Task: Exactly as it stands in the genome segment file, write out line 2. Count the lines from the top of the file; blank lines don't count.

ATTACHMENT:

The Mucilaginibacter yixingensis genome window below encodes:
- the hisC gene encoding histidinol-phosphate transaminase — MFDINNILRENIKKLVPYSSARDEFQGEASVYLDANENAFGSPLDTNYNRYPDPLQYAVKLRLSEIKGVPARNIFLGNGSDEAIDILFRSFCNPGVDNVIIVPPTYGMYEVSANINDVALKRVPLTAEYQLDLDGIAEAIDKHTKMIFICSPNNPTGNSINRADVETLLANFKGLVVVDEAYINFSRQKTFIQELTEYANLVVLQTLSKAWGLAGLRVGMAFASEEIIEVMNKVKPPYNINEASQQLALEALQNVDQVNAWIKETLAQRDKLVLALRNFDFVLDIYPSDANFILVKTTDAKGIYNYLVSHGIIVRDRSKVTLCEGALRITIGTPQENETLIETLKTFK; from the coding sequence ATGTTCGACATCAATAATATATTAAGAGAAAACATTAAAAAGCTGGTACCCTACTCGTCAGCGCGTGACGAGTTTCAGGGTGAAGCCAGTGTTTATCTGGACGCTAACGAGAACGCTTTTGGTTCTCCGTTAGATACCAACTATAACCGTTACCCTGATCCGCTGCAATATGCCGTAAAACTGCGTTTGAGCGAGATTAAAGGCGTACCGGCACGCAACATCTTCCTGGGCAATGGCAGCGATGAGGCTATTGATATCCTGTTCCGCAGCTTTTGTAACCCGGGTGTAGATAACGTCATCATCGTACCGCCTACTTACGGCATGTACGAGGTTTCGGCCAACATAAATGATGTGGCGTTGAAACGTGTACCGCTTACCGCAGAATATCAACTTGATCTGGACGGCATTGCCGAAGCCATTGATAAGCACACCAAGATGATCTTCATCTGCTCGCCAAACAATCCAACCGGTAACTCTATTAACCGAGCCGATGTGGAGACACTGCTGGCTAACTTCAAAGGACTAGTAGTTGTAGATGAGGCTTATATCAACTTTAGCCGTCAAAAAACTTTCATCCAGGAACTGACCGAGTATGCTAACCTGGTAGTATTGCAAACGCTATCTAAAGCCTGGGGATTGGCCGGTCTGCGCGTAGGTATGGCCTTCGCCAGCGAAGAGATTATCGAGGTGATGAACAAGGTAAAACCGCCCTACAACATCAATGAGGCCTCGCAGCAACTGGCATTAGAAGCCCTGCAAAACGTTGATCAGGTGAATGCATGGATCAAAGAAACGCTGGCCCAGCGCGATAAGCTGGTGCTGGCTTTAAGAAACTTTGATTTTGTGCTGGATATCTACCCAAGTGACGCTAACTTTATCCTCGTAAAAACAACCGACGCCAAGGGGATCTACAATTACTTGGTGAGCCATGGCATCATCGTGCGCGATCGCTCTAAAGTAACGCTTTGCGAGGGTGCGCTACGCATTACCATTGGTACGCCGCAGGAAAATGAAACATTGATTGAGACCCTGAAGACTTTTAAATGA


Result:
- the hisC gene encoding histidinol-phosphate transaminase — MFDINNILRENIKKLVPYSSARDEFQGEASVYLDANENAFGSPLDTNYNRYPDPLQYAVKLRLSEIKGVPARNIFLGNGSDEAIDILFRSFCNPGVDNVIIVPPTYGMYEVSANINDVALKRVPLTAEYQLDLDGIAEAIDKHTKMIFICSPNNPTGNSINRADVETLLANFKGLVVVDEAYINFSRQKTFIQELTEYANLVVLQTLSKAWGLAGLRVGMAFASEEIIEVMNKVKPPYNINEASQQLALEALQNVDQVNAWIKETLAQRDKLVLALRNFDFVLDIYPSDANFILVKTTDAKGIYNYLVSHGIIVRDRSKVTLCEGALRITIGTPQENETLIETLKTFK; from the coding sequence ATGTTCGACATCAATAATATATTAAGAGAAAACATTAAAAAGCTGGTACCCTACTCGTCAGCGCGTGACGAGTTTCAGGGTGAAGCCAGTGTTTATCTGGACGCTAACGAGAACGCTTTTGGTTCTCCGTTAGATACCAACTATAACCGTTACCCTGATCCGCTGCAATATGCCGTAAAACTGCGTTTGAGCGAGATTAAAGGCGTACCGGCACGCAACATCTTCCTGGGCAATGGCAGCGATGAGGCTATTGATATCCTGTTCCGCAGCTTTTGTAACCCGGGTGTAGATAACGTCATCATCGTACCGCCTACTTACGGCATGTACGAGGTTTCGGCCAACATAAATGATGTGGCGTTGAAACGTGTACCGCTTACCGCAGAATATCAACTTGATCTGGACGGCATTGCCGAAGCCATTGATAAGCACACCAAGATGATCTTCATCTGCTCGCCAAACAATCCAACCGGTAACTCTATTAACCGAGCCGATGTGGAGACACTGCTGGCTAACTTCAAAGGACTAGTAGTTGTAGATGAGGCTTATATCAACTTTAGCCGTCAAAAAACTTTCATCCAGGAACTGACCGAGTATGCTAACCTGGTAGTATTGCAAACGCTATCTAAAGCCTGGGGATTGGCCGGTCTGCGCGTAGGTATGGCCTTCGCCAGCGAAGAGATTATCGAGGTGATGAACAAGGTAAAACCGCCCTACAACATCAATGAGGCCTCGCAGCAACTGGCATTAGAAGCCCTGCAAAACGTTGATCAGGTGAATGCATGGATCAAAGAAACGCTGGCCCAGCGCGATAAGCTGGTGCTGGCTTTAAGAAACTTTGATTTTGTGCTGGATATCTACCCAAGTGACGCTAACTTTATCCTCGTAAAAACAACCGACGCCAAGGGGATCTACAATTACTTGGTGAGCCATGGCATCATCGTGCGCGATCGCTCTAAAGTAACGCTTTGCGAGGGTGCGCTACGCATTACCATTGGTACGCCGCAGGAAAATGAAACATTGATTGAGACCCTGAAGACTTTTAAATGA